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Aluminium Windows vs UPVC

(14 Posts)
StillRunningWithScissors Fri 04-Mar-16 14:17:30


We are in the design stage for an extension (kitchen/dining area). Thinks nag about details, I think I'd prefer aluminium Windows instead of UPVC. Main reason is the opening options (sash style or sliding), where is seems UPVC is more limited. Also prefer the thinner frames.

Is aluminium horribly more expensive than UPVC?

Anything I might not have considered about aluminium that could be an issue?


StillRunningWithScissors Sat 05-Mar-16 07:54:46


Lonecatwithkitten Sat 05-Mar-16 07:59:30

Aluminium conducts heat and cold well. We have them at work and in the winter they are very cold to the touch and I feel the rooms are colder round the Windows because of this. Changing them for uPVC is on my project list.

Hennifer Sat 05-Mar-16 08:42:13

I really dislike UPVC but have never had aluminium windows. The maintenance of UPVC is pretty difficult, when they get a bit older - you can't fix them and I have a very noisy one here that moves when it's windy and keeps me awake. I also think they can be very ugly.

So my instinct would be wood, followed by metal.

PigletJohn Sat 05-Mar-16 09:01:42

I don't like plastic windows, the sections are large and it is a fundamentally weak and flexible material, which is why they have to be festooned with complex multiple locks and fastenings.

Modern aluminium windows have a thermal break in the construction to prevent heat transfer inside to out. I think they will have a much longer life.

StillRunningWithScissors Sat 05-Mar-16 09:07:09

Thanks everyone.

Wood would be brilliant, but not sure about the maintenance aspect. DH and I both love the look, and would want it unpainted, so thinking we'd have to treat it fairly often.

It would be easy facing, so not too bad for sun exposure.

Hmmm, anyone know what the maintenance would be for wood? We're quite competent DIY-ers (my parents had us doing painting of window frames from a young age).

StillRunningWithScissors Sat 05-Mar-16 09:08:05

Sorry, east facing.

And wanting to know the maintenance for unpainted wood frames.

Thank you

StillRunningWithScissors Sat 05-Mar-16 09:08:52

And I'm in agreement, I really am not a fan of uPVC

PigletJohn Sat 05-Mar-16 10:20:57

don't varnish them. There are some flexible breathing stains but I doubt you could go more than five years between retreatments.

If you get hardwood ones you could oil them, but oil is not moisture-proof so does not give very good protection. It is pretty easy to recoat though.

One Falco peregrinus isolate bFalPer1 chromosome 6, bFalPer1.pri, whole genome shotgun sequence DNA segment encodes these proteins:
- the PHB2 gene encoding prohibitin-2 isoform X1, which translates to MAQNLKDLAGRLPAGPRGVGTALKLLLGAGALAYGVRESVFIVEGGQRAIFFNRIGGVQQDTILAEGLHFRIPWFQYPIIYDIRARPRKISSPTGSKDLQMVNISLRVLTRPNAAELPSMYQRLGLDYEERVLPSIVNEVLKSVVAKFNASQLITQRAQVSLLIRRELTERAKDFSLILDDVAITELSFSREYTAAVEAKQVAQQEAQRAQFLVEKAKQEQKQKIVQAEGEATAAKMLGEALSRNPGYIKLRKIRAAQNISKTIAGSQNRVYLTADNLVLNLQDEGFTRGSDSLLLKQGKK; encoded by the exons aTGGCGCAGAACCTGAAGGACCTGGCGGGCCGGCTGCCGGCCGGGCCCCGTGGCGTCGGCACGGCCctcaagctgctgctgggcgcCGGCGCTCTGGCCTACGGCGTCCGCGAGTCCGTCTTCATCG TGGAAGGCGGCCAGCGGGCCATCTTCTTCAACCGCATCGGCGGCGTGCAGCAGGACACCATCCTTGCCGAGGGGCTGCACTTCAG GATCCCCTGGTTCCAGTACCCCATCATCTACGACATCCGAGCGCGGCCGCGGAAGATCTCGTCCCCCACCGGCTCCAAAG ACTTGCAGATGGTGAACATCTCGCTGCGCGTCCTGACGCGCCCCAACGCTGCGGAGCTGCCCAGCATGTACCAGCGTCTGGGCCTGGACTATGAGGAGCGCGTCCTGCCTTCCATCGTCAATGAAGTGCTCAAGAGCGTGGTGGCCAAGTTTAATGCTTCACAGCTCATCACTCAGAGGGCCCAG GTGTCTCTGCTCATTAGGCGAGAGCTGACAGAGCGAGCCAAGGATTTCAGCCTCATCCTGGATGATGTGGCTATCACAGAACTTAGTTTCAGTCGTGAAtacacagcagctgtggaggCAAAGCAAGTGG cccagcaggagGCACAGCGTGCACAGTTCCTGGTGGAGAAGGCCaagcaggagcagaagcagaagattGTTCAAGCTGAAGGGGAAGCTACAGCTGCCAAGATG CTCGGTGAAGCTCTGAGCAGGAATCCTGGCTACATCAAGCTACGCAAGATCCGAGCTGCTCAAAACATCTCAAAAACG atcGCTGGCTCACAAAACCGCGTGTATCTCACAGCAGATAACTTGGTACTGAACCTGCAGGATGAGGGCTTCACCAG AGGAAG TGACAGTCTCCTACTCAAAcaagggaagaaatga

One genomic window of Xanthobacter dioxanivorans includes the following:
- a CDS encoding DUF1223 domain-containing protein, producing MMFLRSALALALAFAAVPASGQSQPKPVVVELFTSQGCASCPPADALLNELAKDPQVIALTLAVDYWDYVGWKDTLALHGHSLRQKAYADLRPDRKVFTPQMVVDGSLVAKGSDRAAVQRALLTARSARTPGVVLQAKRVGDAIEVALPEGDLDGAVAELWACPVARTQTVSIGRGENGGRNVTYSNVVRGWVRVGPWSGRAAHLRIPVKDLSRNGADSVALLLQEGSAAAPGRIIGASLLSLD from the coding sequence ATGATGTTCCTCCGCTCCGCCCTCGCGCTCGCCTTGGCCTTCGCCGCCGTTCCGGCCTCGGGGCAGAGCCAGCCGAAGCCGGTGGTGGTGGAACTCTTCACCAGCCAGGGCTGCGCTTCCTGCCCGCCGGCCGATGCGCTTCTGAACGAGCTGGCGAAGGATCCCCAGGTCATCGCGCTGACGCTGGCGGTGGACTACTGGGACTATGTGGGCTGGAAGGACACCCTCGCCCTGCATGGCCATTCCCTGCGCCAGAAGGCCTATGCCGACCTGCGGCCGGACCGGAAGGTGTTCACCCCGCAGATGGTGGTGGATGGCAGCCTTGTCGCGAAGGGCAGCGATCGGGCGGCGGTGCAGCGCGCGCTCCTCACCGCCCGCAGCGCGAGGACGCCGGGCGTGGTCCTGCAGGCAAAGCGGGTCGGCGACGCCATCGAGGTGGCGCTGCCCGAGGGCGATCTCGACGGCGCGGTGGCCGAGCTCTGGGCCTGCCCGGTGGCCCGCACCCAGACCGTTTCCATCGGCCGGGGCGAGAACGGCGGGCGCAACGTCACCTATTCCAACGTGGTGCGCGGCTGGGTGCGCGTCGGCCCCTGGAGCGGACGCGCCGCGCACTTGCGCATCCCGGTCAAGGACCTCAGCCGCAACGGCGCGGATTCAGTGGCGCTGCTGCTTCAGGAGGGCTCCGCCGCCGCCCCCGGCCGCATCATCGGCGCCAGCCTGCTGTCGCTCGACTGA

OliviaBenson Sat 05-Mar-16 13:04:47

I prefer painted wood to varnished wood. Ours need doing every 7 years, so not much maintenance really. If you prefer wood look, I'm not sure if osmo oil do any products (recommended on here for kitchen work tops but I know they have a lot of other products!)

Whatthefoxgoingon Sat 05-Mar-16 13:16:47

Aluminium much better and more attractive than upvc which is absolutely horrible.

specialsubject Sat 05-Mar-16 14:01:50

agree with that; have moved to a house with a really bad UPVC job (despite FENSA) - they look awful. Also having to work round and fill gaps/refit. Someone really ripped off the previous owners.

if the aluminium cold spot problem has been solved, get those. The magic words are 'equal sight line', i.e. that the opening bits are no thicker than the rest.

amyboo Sat 05-Mar-16 15:30:24

We have uvpc windows that look like wood. In all seriousness, unless you got really close to them and touched them you'd have no idea they weren't wood. They are dark wood effect with a slight grain in them, and look virtually identical from the outside to our old wooden windows (which was the idea - where we live you are required by planning to replace like for like). I'm not saying that uvpc are everyone's cup of tea, but there are a lot more options than cheapy white ones, so personally I wouldn't write them off...

StillRunningWithScissors Sun 06-Mar-16 08:08:35

Thanks everyone.

special subject 'equal sight line' that is precisely one of my UPVC hates.

Appreciate all of the feedback. Thanks again

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